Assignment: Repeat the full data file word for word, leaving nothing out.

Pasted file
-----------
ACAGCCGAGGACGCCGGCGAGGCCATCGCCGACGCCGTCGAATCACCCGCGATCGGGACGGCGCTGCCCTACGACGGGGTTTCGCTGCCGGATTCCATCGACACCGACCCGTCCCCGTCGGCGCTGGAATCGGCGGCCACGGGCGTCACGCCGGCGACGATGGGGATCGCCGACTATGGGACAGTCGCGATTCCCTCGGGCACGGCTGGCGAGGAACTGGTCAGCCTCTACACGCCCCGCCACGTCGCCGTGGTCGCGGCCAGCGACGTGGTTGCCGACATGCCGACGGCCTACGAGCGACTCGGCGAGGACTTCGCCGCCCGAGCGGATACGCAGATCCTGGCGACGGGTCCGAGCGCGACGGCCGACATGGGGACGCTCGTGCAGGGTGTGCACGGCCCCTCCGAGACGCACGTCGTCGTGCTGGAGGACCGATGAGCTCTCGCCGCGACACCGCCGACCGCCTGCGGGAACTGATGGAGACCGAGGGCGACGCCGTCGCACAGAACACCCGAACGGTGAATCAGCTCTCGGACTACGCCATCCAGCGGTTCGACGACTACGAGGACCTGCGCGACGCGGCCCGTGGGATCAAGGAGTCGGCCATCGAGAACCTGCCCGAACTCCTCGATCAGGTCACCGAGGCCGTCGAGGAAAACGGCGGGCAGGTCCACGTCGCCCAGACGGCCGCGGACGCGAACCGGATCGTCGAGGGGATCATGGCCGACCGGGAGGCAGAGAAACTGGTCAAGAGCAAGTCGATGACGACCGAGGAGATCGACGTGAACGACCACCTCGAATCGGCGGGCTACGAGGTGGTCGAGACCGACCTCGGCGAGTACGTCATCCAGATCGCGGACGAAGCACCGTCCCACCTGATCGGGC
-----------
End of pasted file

ACAGCCGAGGACGCCGGCGAGGCCATCGCCGACGCCGTCGAATCACCCGCGATCGGGACGGCGCTGCCCTACGACGGGGTTTCGCTGCCGGATTCCATCGACACCGACCCGTCCCCGTCGGCGCTGGAATCGGCGGCCACGGGCGTCACGCCGGCGACGATGGGGATCGCCGACTATGGGACAGTCGCGATTCCCTCGGGCACGGCTGGCGAGGAACTGGTCAGCCTCTACACGCCCCGCCACGTCGCCGTGGTCGCGGCCAGCGACGTGGTTGCCGACATGCCGACGGCCTACGAGCGACTCGGCGAGGACTTCGCCGCCCGAGCGGATACGCAGATCCTGGCGACGGGTCCGAGCGCGACGGCCGACATGGGGACGCTCGTGCAGGGTGTGCACGGCCCCTCCGAGACGCACGTCGTCGTGCTGGAGGACCGATGAGCTCTCGCCGCGACACCGCCGACCGCCTGCGGGAACTGATGGAGACCGAGGGCGACGCCGTCGCACAGAACACCCGAACGGTGAATCAGCTCTCGGACTACGCCATCCAGCGGTTCGACGACTACGAGGACCTGCGCGACGCGGCCCGTGGGATCAAGGAGTCGGCCATCGAGAACCTGCCCGAACTCCTCGATCAGGTCACCGAGGCCGTCGAGGAAAACGGCGGGCAGGTCCACGTCGCCCAGACGGCCGCGGACGCGAACCGGATCGTCGAGGGGATCATGGCCGACCGGGAGGCAGAGAAACTGGTCAAGAGCAAGTCGATGACGACCGAGGAGATCGACGTGAACGACCACCTCGAATCGGCGGGCTACGAGGTGGTCGAGACCGACCTCGGCGAGTACGTCATCCAGATCGCGGACGAAGCACCGTCCCACCTGATCGGGC